The Spanish televisión series El Príncipe starts Season 2 six months after the events in the finale of Season 1. Like its debut season, it tackles terrorism, illegal drugs, abuse of authority and forbidden love between a Christian CNI agent and a Muslim teacher. Unlike its debut season, it has less abs exposure and lovemaking, yet it is more compelling. (El Príncipe – Season I here.)
After a brief running and fighting in Malta, Christian CNI (Centro Nacional de Inteligencia) agent Javier Morey (Álex González and his enviable abs) is back in Ceuta to pursue terrorism leads. Francisco “Fran” Peyón (Jose Coronado) welcomes him back at the police station with a slightly different cast, Samy (Ahmed Younoussi) is the more likeable replacement of the now-dead Hakim (Ayoub El Hilali), in addition to Quílez (Juan Manuel Lara) and Mati (Thaïs Blume). In the midst of the abduction of Fran’s daughter, Ruth (Ángela Fabián), his short-lived suspension as a result of his actions during Ruth’s rescue, the departure of lover Marina (Susana Córdoba), and the return of wife Raquel (Elia Galera), Fran continues to be dedicated to his work.
In addition to Fran’s people, Morey’s CNI group in Ceuta composed of Serra (Pau Durà), López (Fernando Gil) and new face, Laura Hidalgo (Nerea Barros) try to crack the enigma called Akrab, a terrorist group that recruits young Ceutís as suicide bombers.
The joint effort of Morey and Fran’s group is hampered by the French Secret Service and some corrupt high-ranking officials within CNI who protect Akrab members. For the most part, Morey’s group tap the mobile phones of Akrab members and civilians, but Fran and Mati do the legwork and it is a shame to see their hard work go to waste with the non-action of CNI. I think Morey has to stop flirting and Serra has to stop pulling his pants up to catch up with López, who is the only workhorse in the bunch. Okay, Serra is the boss and Morey places his life in danger every two seconds, but they can do better.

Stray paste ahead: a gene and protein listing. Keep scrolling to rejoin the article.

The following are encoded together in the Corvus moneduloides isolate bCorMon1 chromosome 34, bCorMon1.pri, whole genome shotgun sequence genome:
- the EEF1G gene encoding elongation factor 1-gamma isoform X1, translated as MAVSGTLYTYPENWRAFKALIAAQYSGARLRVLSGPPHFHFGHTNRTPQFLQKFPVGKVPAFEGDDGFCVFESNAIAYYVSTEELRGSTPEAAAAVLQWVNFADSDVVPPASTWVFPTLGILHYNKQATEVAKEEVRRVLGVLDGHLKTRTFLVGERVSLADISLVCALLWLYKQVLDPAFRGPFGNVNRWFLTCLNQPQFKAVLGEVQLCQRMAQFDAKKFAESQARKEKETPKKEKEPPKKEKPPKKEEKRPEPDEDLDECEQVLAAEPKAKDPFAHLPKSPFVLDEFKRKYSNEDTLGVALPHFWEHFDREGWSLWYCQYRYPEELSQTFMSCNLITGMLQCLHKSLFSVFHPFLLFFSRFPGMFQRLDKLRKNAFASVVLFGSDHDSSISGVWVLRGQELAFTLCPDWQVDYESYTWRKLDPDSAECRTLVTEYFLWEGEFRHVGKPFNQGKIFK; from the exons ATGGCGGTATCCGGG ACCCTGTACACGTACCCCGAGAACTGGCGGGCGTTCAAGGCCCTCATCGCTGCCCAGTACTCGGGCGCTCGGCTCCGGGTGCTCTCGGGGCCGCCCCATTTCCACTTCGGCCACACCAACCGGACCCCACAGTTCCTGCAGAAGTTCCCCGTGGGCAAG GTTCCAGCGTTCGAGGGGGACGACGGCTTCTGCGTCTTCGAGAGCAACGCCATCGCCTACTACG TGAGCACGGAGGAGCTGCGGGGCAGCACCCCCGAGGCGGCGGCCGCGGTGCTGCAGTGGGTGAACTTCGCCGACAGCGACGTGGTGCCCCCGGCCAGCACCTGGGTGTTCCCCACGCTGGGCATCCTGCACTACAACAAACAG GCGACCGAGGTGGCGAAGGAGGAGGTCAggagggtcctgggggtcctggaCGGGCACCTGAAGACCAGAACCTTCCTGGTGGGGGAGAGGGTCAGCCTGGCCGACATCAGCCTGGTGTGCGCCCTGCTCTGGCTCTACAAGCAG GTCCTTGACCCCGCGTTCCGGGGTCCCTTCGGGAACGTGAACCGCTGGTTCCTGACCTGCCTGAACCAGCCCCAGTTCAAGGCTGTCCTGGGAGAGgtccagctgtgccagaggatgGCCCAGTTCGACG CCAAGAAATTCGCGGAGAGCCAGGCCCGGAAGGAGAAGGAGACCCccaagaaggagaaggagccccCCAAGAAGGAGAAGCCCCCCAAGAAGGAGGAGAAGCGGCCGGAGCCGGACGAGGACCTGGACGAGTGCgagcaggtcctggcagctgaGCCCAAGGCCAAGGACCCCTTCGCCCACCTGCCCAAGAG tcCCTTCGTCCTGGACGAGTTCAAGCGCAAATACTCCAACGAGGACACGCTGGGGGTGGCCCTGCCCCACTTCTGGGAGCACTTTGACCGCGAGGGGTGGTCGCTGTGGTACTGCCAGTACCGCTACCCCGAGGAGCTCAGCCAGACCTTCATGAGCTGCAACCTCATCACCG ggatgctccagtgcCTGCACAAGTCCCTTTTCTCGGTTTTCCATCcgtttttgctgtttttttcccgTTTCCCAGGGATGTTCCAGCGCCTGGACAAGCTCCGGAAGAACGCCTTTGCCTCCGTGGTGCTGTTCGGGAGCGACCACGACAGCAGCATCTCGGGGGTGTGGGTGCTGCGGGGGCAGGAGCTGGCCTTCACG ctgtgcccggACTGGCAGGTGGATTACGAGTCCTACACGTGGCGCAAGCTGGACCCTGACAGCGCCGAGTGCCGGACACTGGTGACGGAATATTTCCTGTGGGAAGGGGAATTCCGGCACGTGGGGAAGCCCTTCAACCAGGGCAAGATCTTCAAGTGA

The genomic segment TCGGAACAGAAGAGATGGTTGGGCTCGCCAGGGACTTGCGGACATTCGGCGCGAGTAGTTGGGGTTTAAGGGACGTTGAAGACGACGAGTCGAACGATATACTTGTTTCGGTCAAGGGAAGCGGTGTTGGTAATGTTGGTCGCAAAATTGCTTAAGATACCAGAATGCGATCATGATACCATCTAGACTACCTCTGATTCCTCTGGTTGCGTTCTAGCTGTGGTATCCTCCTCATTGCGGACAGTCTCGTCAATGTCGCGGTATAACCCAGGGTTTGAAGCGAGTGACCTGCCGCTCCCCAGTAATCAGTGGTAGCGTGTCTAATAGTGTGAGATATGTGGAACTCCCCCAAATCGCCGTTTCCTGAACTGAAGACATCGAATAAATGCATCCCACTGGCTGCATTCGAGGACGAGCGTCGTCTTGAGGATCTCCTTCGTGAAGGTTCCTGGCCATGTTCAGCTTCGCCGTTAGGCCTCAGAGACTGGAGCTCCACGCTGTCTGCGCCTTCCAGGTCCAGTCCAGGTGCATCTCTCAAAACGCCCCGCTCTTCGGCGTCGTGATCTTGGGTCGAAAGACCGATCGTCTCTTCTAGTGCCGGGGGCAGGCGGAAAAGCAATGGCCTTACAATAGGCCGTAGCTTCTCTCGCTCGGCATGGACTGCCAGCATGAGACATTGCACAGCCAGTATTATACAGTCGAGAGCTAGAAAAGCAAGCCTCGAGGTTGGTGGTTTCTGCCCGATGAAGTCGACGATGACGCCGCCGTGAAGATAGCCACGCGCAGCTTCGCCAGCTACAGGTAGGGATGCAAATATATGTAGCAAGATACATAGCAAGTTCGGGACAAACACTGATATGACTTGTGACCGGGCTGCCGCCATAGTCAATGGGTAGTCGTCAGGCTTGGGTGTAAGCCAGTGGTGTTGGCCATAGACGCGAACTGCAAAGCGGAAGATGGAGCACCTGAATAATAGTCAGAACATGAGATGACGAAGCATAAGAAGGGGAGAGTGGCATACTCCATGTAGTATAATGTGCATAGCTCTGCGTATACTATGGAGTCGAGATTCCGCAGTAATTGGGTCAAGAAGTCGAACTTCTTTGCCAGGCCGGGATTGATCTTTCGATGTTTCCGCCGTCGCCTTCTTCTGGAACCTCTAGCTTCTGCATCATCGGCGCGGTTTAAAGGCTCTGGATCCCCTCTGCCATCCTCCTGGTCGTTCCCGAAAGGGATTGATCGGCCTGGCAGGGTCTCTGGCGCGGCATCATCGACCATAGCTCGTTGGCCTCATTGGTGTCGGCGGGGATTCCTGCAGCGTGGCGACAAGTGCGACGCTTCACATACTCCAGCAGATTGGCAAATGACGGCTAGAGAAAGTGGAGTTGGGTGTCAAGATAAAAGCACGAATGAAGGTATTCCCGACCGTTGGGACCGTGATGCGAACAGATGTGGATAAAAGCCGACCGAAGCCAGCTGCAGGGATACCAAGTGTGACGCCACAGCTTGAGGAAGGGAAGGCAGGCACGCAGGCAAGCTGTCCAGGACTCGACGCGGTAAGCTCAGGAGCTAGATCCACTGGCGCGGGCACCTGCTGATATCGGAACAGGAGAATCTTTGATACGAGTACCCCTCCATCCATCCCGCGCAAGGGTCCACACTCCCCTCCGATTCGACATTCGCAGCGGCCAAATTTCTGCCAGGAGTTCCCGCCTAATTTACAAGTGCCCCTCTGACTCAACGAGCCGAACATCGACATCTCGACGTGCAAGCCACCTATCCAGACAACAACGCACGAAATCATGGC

In the side of the civilians, the death of younger brother Abdu at the hands of erstwhile lover Morey pushed Fátima Ben Barek (Hiba Abouk) to go through with her wedding to Khaled Ashour (Stany Coppet) offscreen. They now live in a well-appointed house managed by Malika (Baya Belal) who also spies on Fátima in behalf of Khaled. For a while, life seems fabulous for Fátima, she continues to work at the civic center, chase terrorists in heels and wears glamorous clothes on her downtime. She also seems enamored with Khaled (at least she does not look at him with contempt, unlike last season). I like this version of Fátima better than the Morey-obsessed one. Fátima tries to resist the calling of Morey’s abs and succeeds for a while. However, this does not last long as fate dictates that Fátima and Morey meet once again. As Fátima slowly discovers Khaled’s true identity, she falls for Morey’s charms once again.
For his part, Khaled successfully hides his terrorist activities from Fátima and her family for several months. He makes decisions and comes up with money to finance Akrab’s activities while his lawyer-uncle Salman (Hamid Krim) defends and/or kills the hapless pawns. Their tandem enables them to throw off suspicions of the French Secret Service who recruited Khaled to be their spy within the Akrab organization. The backing of the French makes Khaled and to some extent, Salman, untouchable where CNI is concerned. What are the odds of having two spies as lovers, like in Fátima’s case?